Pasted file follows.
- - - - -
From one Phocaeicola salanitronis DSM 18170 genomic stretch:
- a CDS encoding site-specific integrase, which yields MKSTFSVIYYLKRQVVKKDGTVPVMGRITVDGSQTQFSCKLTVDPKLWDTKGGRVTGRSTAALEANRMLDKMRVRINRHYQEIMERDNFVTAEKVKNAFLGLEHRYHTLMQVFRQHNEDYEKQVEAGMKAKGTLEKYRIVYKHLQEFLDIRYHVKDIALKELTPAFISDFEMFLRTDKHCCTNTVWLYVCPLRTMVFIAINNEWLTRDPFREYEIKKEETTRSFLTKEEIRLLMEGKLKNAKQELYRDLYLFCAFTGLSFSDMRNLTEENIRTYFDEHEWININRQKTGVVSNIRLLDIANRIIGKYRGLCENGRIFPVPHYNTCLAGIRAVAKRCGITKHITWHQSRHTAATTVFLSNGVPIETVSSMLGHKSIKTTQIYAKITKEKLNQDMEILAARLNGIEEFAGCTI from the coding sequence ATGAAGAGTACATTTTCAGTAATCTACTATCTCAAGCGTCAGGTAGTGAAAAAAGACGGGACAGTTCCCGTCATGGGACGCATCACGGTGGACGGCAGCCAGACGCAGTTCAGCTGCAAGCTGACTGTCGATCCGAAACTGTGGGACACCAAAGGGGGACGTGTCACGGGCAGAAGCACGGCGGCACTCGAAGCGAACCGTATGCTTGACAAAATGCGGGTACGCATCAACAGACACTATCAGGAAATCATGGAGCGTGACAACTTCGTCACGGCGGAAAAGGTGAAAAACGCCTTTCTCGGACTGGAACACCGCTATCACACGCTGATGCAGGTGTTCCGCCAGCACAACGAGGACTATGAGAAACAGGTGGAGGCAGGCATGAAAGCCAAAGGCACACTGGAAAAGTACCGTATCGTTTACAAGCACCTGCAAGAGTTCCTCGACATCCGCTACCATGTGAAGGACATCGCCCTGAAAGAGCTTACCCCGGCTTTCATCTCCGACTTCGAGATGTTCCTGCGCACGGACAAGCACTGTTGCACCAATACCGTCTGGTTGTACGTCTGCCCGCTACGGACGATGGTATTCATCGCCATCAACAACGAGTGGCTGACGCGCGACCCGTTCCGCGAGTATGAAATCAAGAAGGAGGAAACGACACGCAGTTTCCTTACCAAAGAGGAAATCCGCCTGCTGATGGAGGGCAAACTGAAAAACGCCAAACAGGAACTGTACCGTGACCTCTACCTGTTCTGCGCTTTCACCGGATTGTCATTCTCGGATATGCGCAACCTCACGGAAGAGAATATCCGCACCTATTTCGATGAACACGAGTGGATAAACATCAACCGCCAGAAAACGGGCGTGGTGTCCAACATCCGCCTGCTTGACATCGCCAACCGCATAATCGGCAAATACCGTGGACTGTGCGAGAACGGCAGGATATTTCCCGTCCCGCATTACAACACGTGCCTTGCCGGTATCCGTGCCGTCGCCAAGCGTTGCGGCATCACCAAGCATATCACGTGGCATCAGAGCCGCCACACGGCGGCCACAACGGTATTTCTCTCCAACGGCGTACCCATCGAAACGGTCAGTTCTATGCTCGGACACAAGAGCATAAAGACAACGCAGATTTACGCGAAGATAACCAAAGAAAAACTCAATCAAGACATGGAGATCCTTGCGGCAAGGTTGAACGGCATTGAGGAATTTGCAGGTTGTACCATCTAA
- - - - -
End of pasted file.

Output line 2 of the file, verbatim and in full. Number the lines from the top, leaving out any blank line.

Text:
- a CDS encoding site-specific integrase, which yields MKSTFSVIYYLKRQVVKKDGTVPVMGRITVDGSQTQFSCKLTVDPKLWDTKGGRVTGRSTAALEANRMLDKMRVRINRHYQEIMERDNFVTAEKVKNAFLGLEHRYHTLMQVFRQHNEDYEKQVEAGMKAKGTLEKYRIVYKHLQEFLDIRYHVKDIALKELTPAFISDFEMFLRTDKHCCTNTVWLYVCPLRTMVFIAINNEWLTRDPFREYEIKKEETTRSFLTKEEIRLLMEGKLKNAKQELYRDLYLFCAFTGLSFSDMRNLTEENIRTYFDEHEWININRQKTGVVSNIRLLDIANRIIGKYRGLCENGRIFPVPHYNTCLAGIRAVAKRCGITKHITWHQSRHTAATTVFLSNGVPIETVSSMLGHKSIKTTQIYAKITKEKLNQDMEILAARLNGIEEFAGCTI from the coding sequence ATGAAGAGTACATTTTCAGTAATCTACTATCTCAAGCGTCAGGTAGTGAAAAAAGACGGGACAGTTCCCGTCATGGGACGCATCACGGTGGACGGCAGCCAGACGCAGTTCAGCTGCAAGCTGACTGTCGATCCGAAACTGTGGGACACCAAAGGGGGACGTGTCACGGGCAGAAGCACGGCGGCACTCGAAGCGAACCGTATGCTTGACAAAATGCGGGTACGCATCAACAGACACTATCAGGAAATCATGGAGCGTGACAACTTCGTCACGGCGGAAAAGGTGAAAAACGCCTTTCTCGGACTGGAACACCGCTATCACACGCTGATGCAGGTGTTCCGCCAGCACAACGAGGACTATGAGAAACAGGTGGAGGCAGGCATGAAAGCCAAAGGCACACTGGAAAAGTACCGTATCGTTTACAAGCACCTGCAAGAGTTCCTCGACATCCGCTACCATGTGAAGGACATCGCCCTGAAAGAGCTTACCCCGGCTTTCATCTCCGACTTCGAGATGTTCCTGCGCACGGACAAGCACTGTTGCACCAATACCGTCTGGTTGTACGTCTGCCCGCTACGGACGATGGTATTCATCGCCATCAACAACGAGTGGCTGACGCGCGACCCGTTCCGCGAGTATGAAATCAAGAAGGAGGAAACGACACGCAGTTTCCTTACCAAAGAGGAAATCCGCCTGCTGATGGAGGGCAAACTGAAAAACGCCAAACAGGAACTGTACCGTGACCTCTACCTGTTCTGCGCTTTCACCGGATTGTCATTCTCGGATATGCGCAACCTCACGGAAGAGAATATCCGCACCTATTTCGATGAACACGAGTGGATAAACATCAACCGCCAGAAAACGGGCGTGGTGTCCAACATCCGCCTGCTTGACATCGCCAACCGCATAATCGGCAAATACCGTGGACTGTGCGAGAACGGCAGGATATTTCCCGTCCCGCATTACAACACGTGCCTTGCCGGTATCCGTGCCGTCGCCAAGCGTTGCGGCATCACCAAGCATATCACGTGGCATCAGAGCCGCCACACGGCGGCCACAACGGTATTTCTCTCCAACGGCGTACCCATCGAAACGGTCAGTTCTATGCTCGGACACAAGAGCATAAAGACAACGCAGATTTACGCGAAGATAACCAAAGAAAAACTCAATCAAGACATGGAGATCCTTGCGGCAAGGTTGAACGGCATTGAGGAATTTGCAGGTTGTACCATCTAA